Spenser Davis wants you to know he feels like an “old soul” when it comes to technology. At the same time, the playwright behind A Million Tiny Pieces says he’s an early adopter.
An engaging, funny story about the creation of and the battle for the rights to the iconic video game, “Tetris”, A Million Tiny Pieces is one of the five plays chosen for this year’s Pacific Playwrights Festival, April 8-10.
“I think I just have an appreciation for the first of something, even those things that happened to be about video games,” Davis said from his Chicago home. “But I think I’m constantly enamored by this technology, which was similar to theatre in a way. It requires your participation. It can’t be what it is without your active buying-in. You are quite literally in control as a player. I think there’s something about that that draws me to these stories about early video games in particular. Because they really do feel like they’re engaging in the same way.”
Davis’ story engages you through the travels of two journalists tasked with ferreting out the story behind how this simple, yet highly addicting, video game of making falling pieces fit together got out of Soviet Union-era Russia and who owned the rights to it once it did.
Davis received an Elizabeth George Commission from SCR to write A Million Tiny Pieces, a commission that couldn’t have come at a better time for him.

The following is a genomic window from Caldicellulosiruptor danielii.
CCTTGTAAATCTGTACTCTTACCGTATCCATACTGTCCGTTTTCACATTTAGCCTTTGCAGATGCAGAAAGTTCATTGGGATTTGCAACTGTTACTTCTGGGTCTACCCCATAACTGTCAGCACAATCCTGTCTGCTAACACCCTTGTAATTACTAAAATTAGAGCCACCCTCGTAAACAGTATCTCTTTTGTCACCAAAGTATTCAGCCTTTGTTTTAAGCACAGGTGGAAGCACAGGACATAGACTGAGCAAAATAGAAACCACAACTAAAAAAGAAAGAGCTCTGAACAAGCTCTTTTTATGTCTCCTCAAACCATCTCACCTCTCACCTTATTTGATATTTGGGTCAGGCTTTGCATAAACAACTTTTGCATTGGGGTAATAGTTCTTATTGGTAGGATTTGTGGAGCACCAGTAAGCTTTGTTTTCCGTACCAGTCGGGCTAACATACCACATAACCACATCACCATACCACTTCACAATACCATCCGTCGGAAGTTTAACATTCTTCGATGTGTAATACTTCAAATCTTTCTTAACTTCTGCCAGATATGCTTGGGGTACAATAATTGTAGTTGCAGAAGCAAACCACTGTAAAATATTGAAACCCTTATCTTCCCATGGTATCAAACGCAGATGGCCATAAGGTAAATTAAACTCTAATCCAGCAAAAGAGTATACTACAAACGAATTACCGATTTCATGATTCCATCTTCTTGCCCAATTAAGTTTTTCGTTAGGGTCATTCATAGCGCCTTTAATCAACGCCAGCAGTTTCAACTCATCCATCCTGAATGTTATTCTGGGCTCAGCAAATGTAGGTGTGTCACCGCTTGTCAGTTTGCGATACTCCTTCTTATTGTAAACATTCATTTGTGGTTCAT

“In 2020, just weeks after the entire industry shut down and I was let go from my day job, the team at South Coast Repertory commissioned me to write a play,” he said. “’Whatever you want to write,’ they said, ‘We’ll support you 110%.’ And gosh darn golly if they didn’t stay true to their word from that moment onward.
“A commission is always a leap of faith for an organization, their way of investing in artists that fall within their particular mission. A Million Tiny Pieces is the result of their investment in me, and it means so much that they’re as excited about it as I am. And this is going to sound cheesy, but having the play featured at PPF feels a bit like coming home.”
Commission in hand, Davis knew immediately what he wanted to write about. He said he was frankly shocked the story behind Tetris hadn’t been told already, outside of a YouTube documentary. He dived in during the depths of the pandemic and the words poured forth as he chronicled the tale of two journalists who were doing what few if anyone could during the spring and summer of 2020—hopscotch the globe in pursuit of a story. That story: who had the rights to this global gaming phenomenon?
Davis knew about the power of video games and the concept of journalists fitting pieces together—just like Tetris demands of its players—to craft a story was irresistible.
“At a time we felt so divided, I loved the story of a game that just by the love of it, brought the world together in a way,” he said. “This was an interesting idea that everyone could speak to: I’m addicted to this game, I don’t know what it is, but it has power over me. Secondly, it’s the first video game I remember my mom playing. She had the keychain version.”
There’s nothing like a mother’s endorsement.
To Davis, nor is there anything like creating a play or other work of art that borrows from another medium. To him, that was one of the essential features of A Million Tiny Pieces.
“I am constantly in favor of pieces of entertainment and storytelling that borrow pieces from other mediums,” he said. “It becomes something more than theatre, it becomes something more than film. I love that. It allows for a new aspect of discovery. In a format as old as theatre, the fact there is still innovation by borrowing cinematic tools can only be good for that format.”
Learn more about the Pacific Playwrights Festival and buy tickets.